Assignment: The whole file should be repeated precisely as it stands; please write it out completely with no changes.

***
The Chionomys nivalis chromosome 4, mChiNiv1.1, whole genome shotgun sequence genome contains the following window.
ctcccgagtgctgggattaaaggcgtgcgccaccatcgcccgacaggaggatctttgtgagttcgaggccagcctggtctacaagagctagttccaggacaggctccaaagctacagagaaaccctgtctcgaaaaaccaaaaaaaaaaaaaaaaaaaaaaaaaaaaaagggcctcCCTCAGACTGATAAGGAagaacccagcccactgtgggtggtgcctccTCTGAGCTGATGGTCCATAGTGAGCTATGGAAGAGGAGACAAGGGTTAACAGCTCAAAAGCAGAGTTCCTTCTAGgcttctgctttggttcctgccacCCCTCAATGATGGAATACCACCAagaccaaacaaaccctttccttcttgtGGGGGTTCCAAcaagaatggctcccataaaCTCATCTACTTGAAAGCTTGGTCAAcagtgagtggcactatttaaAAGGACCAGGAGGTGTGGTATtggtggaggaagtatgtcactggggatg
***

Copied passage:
The Chionomys nivalis chromosome 4, mChiNiv1.1, whole genome shotgun sequence genome contains the following window.
ctcccgagtgctgggattaaaggcgtgcgccaccatcgcccgacaggaggatctttgtgagttcgaggccagcctggtctacaagagctagttccaggacaggctccaaagctacagagaaaccctgtctcgaaaaaccaaaaaaaaaaaaaaaaaaaaaaaaaaaaaagggcctcCCTCAGACTGATAAGGAagaacccagcccactgtgggtggtgcctccTCTGAGCTGATGGTCCATAGTGAGCTATGGAAGAGGAGACAAGGGTTAACAGCTCAAAAGCAGAGTTCCTTCTAGgcttctgctttggttcctgccacCCCTCAATGATGGAATACCACCAagaccaaacaaaccctttccttcttgtGGGGGTTCCAAcaagaatggctcccataaaCTCATCTACTTGAAAGCTTGGTCAAcagtgagtggcactatttaaAAGGACCAGGAGGTGTGGTATtggtggaggaagtatgtcactggggatg